How Big Is Big?

The House of Representatives

The House of Representatives serves to directly reflect the population by allotting representatives based on the proportional size of districts, whereas the Senate represents citizens in a state equally. The House holds 435 members from each state. U.S. territories such as D.C., Puerto Rico and Guam, have a singular non-voting representative. Representatives, known as Congresswo/man, are elected for two year terms, yet often win on incumbent tickets. A candidate needs to be at least 25 years of age and have been a United States citizen for the last 7 years. A candidate can only run if they are an inhabitant of the state that they are representing.

Members of the House are elected based on their districts created and sized for a variety of reasons. The ethical nature of these districts is consistently called into question. Gerrymandering, or the creation and manipulation of district lines, is an intricate and complicated issue. You can read more about that issue throughout this series. In short, districts have historically been manipulated to decrease the power of minority votes and ensure the continued success of incumbent campaigners.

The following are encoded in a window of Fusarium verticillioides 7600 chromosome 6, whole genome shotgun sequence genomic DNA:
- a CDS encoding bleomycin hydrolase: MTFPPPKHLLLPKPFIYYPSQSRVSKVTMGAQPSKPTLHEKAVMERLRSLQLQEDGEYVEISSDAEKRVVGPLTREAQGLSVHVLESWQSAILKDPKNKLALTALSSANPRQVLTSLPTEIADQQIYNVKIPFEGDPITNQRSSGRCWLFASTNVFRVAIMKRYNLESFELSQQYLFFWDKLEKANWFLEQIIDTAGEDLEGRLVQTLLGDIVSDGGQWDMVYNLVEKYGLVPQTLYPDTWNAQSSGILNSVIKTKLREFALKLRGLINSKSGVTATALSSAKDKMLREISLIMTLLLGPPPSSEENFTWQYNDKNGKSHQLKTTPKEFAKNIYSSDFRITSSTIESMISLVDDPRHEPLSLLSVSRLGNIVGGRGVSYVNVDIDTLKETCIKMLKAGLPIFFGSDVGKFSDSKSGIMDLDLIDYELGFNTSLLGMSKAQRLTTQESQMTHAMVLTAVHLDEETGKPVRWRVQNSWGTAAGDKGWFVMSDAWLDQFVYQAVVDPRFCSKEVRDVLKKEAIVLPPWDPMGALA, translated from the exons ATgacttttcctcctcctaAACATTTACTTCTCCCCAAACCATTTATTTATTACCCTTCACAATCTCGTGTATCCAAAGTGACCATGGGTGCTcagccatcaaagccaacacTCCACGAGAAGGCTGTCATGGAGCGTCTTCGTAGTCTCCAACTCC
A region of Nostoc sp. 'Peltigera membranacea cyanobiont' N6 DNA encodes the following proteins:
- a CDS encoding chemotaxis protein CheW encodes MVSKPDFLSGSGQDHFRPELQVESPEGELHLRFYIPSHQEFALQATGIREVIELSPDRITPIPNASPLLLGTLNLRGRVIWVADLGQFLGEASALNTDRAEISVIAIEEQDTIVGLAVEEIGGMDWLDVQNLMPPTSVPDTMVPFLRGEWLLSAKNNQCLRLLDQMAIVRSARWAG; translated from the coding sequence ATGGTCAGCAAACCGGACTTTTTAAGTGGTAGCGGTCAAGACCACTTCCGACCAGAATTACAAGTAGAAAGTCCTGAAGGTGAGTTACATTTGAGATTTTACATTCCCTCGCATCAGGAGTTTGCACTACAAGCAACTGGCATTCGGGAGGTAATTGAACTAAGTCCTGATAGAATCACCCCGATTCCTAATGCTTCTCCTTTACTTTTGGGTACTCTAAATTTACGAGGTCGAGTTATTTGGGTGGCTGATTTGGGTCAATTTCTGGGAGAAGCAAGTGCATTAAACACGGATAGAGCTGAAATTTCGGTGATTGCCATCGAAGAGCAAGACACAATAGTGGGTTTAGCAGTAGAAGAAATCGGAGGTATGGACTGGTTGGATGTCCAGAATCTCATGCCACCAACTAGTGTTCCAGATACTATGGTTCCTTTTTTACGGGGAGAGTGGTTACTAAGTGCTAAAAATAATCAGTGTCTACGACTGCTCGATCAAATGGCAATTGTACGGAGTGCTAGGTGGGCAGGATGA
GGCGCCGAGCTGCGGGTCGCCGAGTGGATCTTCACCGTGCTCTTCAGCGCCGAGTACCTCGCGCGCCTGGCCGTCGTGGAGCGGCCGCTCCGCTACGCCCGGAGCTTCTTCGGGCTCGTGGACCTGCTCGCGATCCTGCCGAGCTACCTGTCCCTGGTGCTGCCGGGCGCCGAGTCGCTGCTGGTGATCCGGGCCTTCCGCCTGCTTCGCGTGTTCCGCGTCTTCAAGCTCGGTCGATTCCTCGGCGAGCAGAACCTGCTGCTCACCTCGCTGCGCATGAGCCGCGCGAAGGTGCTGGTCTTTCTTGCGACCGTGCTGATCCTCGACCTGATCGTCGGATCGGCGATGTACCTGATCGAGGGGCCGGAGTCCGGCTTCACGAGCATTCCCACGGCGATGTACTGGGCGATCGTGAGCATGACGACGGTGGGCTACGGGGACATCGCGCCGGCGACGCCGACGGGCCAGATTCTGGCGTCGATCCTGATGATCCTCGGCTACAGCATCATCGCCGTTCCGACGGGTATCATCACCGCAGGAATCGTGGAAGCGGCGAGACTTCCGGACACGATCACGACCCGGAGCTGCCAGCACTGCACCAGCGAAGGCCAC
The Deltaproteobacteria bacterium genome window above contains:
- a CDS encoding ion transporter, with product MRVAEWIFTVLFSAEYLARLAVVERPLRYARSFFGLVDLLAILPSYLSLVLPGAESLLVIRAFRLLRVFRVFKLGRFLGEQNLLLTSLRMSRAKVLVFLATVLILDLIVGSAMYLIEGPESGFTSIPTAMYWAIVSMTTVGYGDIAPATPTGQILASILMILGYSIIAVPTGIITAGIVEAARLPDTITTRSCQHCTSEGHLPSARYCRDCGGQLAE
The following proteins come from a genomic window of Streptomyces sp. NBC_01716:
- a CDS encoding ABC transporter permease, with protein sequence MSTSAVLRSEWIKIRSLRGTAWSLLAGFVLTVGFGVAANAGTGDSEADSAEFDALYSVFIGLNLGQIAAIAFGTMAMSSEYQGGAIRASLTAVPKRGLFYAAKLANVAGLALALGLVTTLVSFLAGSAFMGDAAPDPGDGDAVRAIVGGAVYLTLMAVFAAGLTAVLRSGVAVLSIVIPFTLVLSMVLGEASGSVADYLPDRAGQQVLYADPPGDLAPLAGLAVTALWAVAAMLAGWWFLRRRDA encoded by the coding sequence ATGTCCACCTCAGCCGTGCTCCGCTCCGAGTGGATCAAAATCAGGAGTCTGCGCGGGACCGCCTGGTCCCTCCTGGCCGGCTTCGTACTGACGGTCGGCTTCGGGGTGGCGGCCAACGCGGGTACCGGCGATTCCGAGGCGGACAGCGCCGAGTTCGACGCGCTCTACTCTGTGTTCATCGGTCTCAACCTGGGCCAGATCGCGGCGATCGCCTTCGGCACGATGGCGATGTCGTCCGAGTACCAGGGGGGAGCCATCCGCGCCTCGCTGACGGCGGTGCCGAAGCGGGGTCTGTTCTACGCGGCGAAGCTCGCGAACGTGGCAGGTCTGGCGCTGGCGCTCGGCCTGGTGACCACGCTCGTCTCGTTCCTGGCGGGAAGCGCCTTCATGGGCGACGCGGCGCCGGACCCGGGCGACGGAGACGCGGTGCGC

A collection of positions beyond that of Congressman or Congresswoman exist within the House.  An individual can become majority or minority leader, an assistant leader, or a whip.

The Majority and Minority leaders work together to ensure the functionality of Congress as a whole. Each leader is elected by their individual parties. As the representatives for each of their parties, their responsibilities include proportioning the various committees in the House, implementing bills submitted by the President, management of the House committees, and scheduling the House’s floor legislative calendar.  An assistant leader is in essence exactly what their title suggests they are; an assistant to the majority or minority leader. House Whips are the enforcers within a party. They ensure discipline within the legislator and keep the voting policies of a party on track.

And What’s The Point?

The House of Representatives has three main goals: to write and pass federal law, to organize and implement committees, and to create federal advisory commissions.

Congressional work itself is enacted through proposals which can exist in four different formats: bill, joint resolution, concurrent resolution and simple resolution. Bills are proposed legislation stemming from the House or Senate and eventually land on the desk of the president. To pass a bill, the House or the Senate need a simple majority in favor. Joint resolutions are legislative measures that need support from both the House and the Senate to the President.